First, subsections (a) and (c) have generally been interpreted to prohibit fraudulent conduct, creating liability only if the defendant engaged in “some form of planning, designing, devising, or strategizing.” Here, however, the Supreme Court permits the general to subsume the specific, holding that false statements can be actionable under the broad language in subsection (a) and (c), even if those statements are not actionable under the specific language in subsection (b). As the dissent notes, the “old familiar rule” is that the “specific governs the general,” and where the specific language in subsection (b) provides no liability for an “untrue statement,” the more general terms in subsections (a) and (c) should not create it.

Indeed, the majority seems to acknowledge this problem, conceding that applying its interpretation of subsections (a) and (c) “may present difficult problems of scope in borderline cases,” and that “[p]urpose, precedent, and circumstance could lead to narrowing their reach in other contexts.” But this invitation for further refinement is surely cold comfort to defendants who will be tasked with defending the litigation that defines the contours of this newly announced claim.

Second, while Lorenzo may not be primarily liable under subsection (b), he likely faced the real probability of secondary liability—aiding and abetting—a cause of action the SEC was capable of prosecuting. The Supreme Court did not address that specific issue, instead discussing a hypothetical scenario in which the “maker” of the statement is not liable (because he lacked intent to defraud), and as a result, the disseminator of the statement cannot be secondarily liable as a matter of law, even if he knew the statement was false. But that was not the case here, because the “maker” of the statement—Lorezno’s boss—assuredly knew the statement was false, and indeed he was separately prosecuted by the SEC for securities fraud violations. What really seemed to trouble the Court here was the defendant’s uncontested intent to defraud. But in reaching a decision based on a hypothetical—rather than a careful review of the elements, statutory language, and caselaw—the Court failed to articulate meaningful guidance to lower courts.

Finally, the pronouncement that a defendant can be primarily liable under subsections (a) and (c), even if he is only secondarily liable under (b), has wide-sweeping consequences in private securities actions. Although the SEC can prosecute claims of secondary liability under subsection (b), private individuals cannot do so. But the Court’s ruling in Lorenzo creates an end-run around that prohibition, holding that those who disseminate false statements with intent to defraud are primarily liable under subsections (a) and (c), even if they are only secondarily liable under (b). Such a bold pronouncement—without a supporting analysis—will surely be exploited by entrepreneurial plaintiffs who seek to expand the scope of the securities laws. For example, one could imagine a scenario where a board member repeats or disseminates a misstatement from management. While the board member may not have any knowledge that management’s statement is false, a plaintiff may be able to survive a motion to dismiss by relying on the language in Lorenzo.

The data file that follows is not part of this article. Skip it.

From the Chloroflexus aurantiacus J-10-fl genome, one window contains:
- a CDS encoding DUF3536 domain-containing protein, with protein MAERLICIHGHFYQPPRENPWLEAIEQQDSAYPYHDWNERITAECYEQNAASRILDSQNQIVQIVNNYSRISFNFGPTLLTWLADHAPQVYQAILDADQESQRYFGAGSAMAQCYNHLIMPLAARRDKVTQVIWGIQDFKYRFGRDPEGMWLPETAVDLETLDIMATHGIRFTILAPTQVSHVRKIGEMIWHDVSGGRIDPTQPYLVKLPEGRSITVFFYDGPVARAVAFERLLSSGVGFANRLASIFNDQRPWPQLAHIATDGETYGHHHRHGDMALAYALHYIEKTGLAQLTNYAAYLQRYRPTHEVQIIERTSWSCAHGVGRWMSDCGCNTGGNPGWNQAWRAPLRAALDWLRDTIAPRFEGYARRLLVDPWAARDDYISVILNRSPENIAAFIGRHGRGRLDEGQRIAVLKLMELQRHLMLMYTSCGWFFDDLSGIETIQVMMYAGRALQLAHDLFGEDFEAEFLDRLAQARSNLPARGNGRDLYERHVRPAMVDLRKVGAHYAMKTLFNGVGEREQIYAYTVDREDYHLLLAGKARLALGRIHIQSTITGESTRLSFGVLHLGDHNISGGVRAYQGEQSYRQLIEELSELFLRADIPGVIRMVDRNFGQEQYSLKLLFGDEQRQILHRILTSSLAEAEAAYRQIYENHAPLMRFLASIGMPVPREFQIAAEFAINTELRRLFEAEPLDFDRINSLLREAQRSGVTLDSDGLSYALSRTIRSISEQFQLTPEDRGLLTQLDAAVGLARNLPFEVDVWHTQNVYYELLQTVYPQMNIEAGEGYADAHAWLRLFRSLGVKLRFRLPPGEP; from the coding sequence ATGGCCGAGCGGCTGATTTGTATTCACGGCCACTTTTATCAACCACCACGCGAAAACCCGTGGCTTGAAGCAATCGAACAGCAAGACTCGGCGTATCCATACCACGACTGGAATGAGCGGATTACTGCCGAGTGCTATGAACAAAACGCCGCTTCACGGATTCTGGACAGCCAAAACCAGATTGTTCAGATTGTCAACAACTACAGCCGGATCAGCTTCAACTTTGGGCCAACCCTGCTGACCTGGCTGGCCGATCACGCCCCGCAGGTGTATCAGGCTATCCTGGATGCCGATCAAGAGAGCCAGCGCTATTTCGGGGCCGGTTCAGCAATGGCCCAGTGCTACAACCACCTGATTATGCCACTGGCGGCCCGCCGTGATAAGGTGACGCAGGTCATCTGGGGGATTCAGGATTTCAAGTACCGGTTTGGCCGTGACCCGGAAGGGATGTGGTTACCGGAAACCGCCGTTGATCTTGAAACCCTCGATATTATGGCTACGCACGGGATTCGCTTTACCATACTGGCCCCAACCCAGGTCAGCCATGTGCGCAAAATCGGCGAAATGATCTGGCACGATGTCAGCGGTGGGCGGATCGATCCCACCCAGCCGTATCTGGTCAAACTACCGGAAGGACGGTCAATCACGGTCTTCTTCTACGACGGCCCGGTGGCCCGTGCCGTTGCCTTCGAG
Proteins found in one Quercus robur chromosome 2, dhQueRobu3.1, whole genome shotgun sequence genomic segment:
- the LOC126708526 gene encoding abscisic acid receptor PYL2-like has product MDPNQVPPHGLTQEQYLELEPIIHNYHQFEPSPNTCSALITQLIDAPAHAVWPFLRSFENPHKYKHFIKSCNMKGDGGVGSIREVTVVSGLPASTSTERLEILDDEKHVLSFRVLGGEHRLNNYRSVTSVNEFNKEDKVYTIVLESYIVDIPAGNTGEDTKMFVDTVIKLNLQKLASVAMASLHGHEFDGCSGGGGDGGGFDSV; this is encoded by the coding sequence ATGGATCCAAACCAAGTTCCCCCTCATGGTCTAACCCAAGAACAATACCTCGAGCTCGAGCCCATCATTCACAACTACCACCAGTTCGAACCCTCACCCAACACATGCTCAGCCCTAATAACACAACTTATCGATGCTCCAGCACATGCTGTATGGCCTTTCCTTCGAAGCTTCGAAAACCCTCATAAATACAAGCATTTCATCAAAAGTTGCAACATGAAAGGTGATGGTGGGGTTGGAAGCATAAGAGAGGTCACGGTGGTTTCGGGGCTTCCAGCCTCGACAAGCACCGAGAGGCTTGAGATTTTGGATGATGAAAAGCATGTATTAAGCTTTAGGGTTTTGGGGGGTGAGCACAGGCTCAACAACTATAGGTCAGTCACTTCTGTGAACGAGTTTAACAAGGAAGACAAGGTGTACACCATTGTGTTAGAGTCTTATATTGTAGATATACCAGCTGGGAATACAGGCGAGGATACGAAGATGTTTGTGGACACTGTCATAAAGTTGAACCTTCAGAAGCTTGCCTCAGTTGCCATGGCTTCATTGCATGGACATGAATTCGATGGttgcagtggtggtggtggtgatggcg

The Supreme Court’s decision in Lorenzo is not only important to public companies and their directors and officers, but also all individuals and entities who are involved in the creation and dissemination of potentially misleading misstatements. As predicted by the dissent, while a defendant is not liable under subsection (b) for a statement he did not “make,” a plaintiff need only relabel the defendant’s involvement in a false statement as an “act, device, scheme, or artifice” in order to create primary liability under subsections (a) and (c)—a simple task for any attorney who does not shy away from artful pleading. Although the Supreme Court acknowledged that its holding may present difficulties, it left lower courts with the tough task of defining and limiting the available causes of action under subsections (a) and (c), and defense counsel will be instrumental in helping courts determine the appropriate reach of this new decision.